A Slow Dance: Shane Strange Reviews ‘Moments’ by Subhash Jaireth

Moments by Subhash Jaireth Puncher and Wattman, 2015

MomentsSubhash Jaireth has produced an increasingly rare thing in Australian prose fiction: a book that is both unashamedly intellectual and international in scope without succumbing to the awkward reverence that sometimes mars Australian writing. This is not to say that Moments is impenetrable or experimental (gasp!). On the contrary, it is a seductively written collection of stories that reimagines the lives of (mostly 20th century) prominent thinkers and artists through a series of vignettes. These are equally at home on a train to Leningrad as a rock formation in the Kimberley—equally up to the task of retelling the tragedy of an indigenous massacre as the horrors of Pinochet’s Chile. And yet the stories are subtle enough to make each tragic moment (and there are many, of varying degrees) uniquely felt. But this isn’t a book of sturm und drang. It’s a quiet book: a whisper; a slow dance; a growing realisation.

The success of these stories relies not on a pyrotechnic style, or what Raymond Carver called ‘cheap tricks’, but on a deft focalisation technique that takes the glare away from a story’s  central subject (and their often well-rehearsed biographies) to rest upon tangential characters who have a certain connection, or particular way of seeing the subject. This in turn reveals that subject as an effect on someone else— a ripple in time and place if you like.

Take, for example, the wonderful pair of stories that form the central part of the collection. In ‘The Electric Dress’ conceptual performance artist, Atsuko Tanaka, is portrayed in her older years,  living out her days in the Japanese countryside far from her beloved Osaka.  Her health (mental and physical) is strained. She is tended by her husband Akira, and sometimes a young relative, Hiroshi. Into this mix comes a conceptual artist from India, Amrita, on a pilgrimage to meet the creator of the seminal performance  piece: ‘Electric Dress’. What we learn through this encounter is not only the tenderness of the relationship of the older couple, or —in reflective passages —Tanaka’s ground-breaking work, but also a rumination on ageing and the artist, the capacity of performance art to incorporate the body in its expression, and for that expression to be truly novel.

It’s companion story, ‘Dance is like water’, is also of the body, and puts its central figure, Merce Cunningham, even further into the background. Here the narrator is Visnu, an Indian mathematician estranged from his despotic  father, who runs a traditional dance studio in Madras. Visnu reflects on his enduring love for Lara, a young South American dancer who he meets in 1972 in New York. She is studying with Merce Cunningham. Visnu visits Lara at one of Cunningham’s classes and becomes entranced by the older dancer:

He was wound up like a spring ready to uncoil at any moment. When it came, the moment was utterly magical. I have never seen anyone so wonderfully animal-like: the sheer agility, the ability to turn unexpectedly, to leap high and float in the air as if he had wings and then land with immaculate ease, precision and grace.

This is all we see of Cunningham, whose impression Visnu carries with him through his love for Lara as they tour with her political dance troupe through Chile and the tumult of General Pinochet’s coup.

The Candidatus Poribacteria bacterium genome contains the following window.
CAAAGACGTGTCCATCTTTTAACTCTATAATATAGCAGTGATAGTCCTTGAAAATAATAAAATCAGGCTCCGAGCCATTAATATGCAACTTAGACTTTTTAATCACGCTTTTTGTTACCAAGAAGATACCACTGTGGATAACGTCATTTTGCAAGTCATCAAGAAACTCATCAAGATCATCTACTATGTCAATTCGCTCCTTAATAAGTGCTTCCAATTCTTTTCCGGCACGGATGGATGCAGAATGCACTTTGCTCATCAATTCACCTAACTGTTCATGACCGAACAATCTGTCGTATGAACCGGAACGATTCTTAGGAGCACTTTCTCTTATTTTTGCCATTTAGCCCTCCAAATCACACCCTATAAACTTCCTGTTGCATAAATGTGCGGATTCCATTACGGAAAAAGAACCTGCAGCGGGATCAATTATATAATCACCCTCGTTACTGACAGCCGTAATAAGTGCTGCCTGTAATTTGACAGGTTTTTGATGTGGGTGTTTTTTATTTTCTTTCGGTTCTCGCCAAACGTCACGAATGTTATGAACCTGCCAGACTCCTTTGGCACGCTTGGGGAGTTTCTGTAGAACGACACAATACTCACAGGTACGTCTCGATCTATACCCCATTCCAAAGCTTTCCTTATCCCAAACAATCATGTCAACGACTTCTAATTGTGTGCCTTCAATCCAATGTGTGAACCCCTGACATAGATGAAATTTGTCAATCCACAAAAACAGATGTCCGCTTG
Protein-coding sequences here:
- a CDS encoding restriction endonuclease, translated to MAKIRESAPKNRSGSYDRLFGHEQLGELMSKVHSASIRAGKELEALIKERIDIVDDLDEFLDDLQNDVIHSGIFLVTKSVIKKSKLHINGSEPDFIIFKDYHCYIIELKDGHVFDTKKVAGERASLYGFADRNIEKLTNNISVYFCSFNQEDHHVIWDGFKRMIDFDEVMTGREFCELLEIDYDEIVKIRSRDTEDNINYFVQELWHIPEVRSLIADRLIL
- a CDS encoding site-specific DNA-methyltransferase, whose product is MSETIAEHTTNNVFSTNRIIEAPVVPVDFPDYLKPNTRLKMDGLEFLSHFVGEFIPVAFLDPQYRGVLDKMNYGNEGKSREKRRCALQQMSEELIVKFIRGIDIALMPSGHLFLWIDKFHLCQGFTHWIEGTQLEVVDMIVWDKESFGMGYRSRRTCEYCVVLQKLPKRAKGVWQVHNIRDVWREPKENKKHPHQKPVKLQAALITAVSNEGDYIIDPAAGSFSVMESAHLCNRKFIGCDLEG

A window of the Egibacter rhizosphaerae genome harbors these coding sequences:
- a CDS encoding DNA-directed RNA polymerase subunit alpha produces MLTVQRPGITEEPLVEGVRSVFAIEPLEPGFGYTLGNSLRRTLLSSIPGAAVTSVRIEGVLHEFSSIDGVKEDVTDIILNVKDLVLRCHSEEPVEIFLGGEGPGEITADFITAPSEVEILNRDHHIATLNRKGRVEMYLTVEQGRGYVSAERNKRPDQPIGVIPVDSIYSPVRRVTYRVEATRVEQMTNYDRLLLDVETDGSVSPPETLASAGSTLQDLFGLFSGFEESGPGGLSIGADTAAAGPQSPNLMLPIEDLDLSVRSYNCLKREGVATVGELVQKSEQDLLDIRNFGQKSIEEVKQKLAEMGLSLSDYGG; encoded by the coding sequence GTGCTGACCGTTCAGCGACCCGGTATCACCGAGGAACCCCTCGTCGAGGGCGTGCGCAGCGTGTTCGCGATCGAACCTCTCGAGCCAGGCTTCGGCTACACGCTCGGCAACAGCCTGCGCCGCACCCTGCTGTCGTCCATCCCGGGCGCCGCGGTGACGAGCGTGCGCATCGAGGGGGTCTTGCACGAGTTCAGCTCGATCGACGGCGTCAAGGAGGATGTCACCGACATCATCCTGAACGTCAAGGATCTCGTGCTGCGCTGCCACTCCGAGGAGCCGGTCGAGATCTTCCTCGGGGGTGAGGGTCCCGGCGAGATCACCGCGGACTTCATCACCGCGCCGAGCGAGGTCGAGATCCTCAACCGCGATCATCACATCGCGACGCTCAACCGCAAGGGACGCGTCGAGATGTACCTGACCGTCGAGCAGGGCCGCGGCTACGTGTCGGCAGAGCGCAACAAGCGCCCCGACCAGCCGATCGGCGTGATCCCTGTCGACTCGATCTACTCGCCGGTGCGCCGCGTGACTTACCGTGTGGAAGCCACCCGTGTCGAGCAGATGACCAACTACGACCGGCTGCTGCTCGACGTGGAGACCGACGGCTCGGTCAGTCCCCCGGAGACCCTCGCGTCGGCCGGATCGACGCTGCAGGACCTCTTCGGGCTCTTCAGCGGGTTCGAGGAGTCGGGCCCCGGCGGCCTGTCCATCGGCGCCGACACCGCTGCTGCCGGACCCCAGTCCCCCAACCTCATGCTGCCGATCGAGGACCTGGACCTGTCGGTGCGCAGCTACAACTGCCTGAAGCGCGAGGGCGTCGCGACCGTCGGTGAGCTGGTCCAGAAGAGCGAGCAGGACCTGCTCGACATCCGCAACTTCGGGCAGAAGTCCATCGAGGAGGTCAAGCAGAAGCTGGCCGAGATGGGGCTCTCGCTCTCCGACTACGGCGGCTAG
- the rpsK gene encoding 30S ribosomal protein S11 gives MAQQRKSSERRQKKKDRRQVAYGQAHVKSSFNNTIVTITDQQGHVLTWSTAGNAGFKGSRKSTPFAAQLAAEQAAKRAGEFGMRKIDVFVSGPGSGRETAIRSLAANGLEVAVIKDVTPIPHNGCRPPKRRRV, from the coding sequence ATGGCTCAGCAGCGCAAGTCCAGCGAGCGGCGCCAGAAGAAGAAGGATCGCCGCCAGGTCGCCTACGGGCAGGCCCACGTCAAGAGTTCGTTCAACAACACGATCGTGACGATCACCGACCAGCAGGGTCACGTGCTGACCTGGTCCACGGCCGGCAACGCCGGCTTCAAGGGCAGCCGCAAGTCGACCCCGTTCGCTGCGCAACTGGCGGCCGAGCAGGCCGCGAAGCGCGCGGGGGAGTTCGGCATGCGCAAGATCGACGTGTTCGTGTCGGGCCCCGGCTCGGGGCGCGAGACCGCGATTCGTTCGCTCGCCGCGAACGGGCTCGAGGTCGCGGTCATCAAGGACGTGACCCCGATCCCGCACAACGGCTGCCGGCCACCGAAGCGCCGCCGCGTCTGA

These echoes and reflections form a prismatic structure that seed impressions throughout the collection as characters appear and reappear.  However, the central concern of the collection seems to me to be a fascination with the making and effect of art in its various forms.  The technique of the stories seems to undermine the idea of the ‘great people’ of art (these are after all ‘fictional autobiographies’), while refocusing on their work and its influence. And this influence is often surprising.

In the penultimate story, ‘Quartz Hill’, a fictional Chinese photographer, Li, is taking photos of Alice, a young Australian dancer. In these opening passages, the story lingers on the fragile, but deep, collaborative bond between photographer and subject. Later, Li writes to Alice to tell of the deep significance of a painting by Paddy Bedford she has come across on the internet. Li decides to use this as an excuse to visit ‘the land of her grandmother’: Hall’s Creek in the Kimberley, also the home of Bedford, where she visits the site that is the subject of the painting to uncover its brutal history. Here, Jaireth is able to weave an indigenous massacre; the art of Paddy Bedford; the ephemeral nature of photography, and family, and history, and truth, into a satisfying, understated grandeur that easily inserts Australia and Australian culture into a broader global narrative without appearing deferential. The book is filled with these moments, and it left me very glad to have read it.

 – Shane Strange

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Shane Strange lives in Canberra. His writing has appeared in various print and on line journals, including Overland, Griffith Review, Burley and Verity La.   He is currently studying at the University of Canberra, where he also tutors and lectures in Creative Writing.

Moments in available from https://puncherandwattmann.com/books/book/moments

Professor Jen Webb’s launch speech for Moments was previously published in Rochford Street Review https://rochfordstreetreview.com/2015/11/06/depth-surface-jen-webb-launches-moments-by-subhash-jaireth/

 

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  1. Pingback: Issue 16 October 2015 – December 2015 | Rochford Street Review

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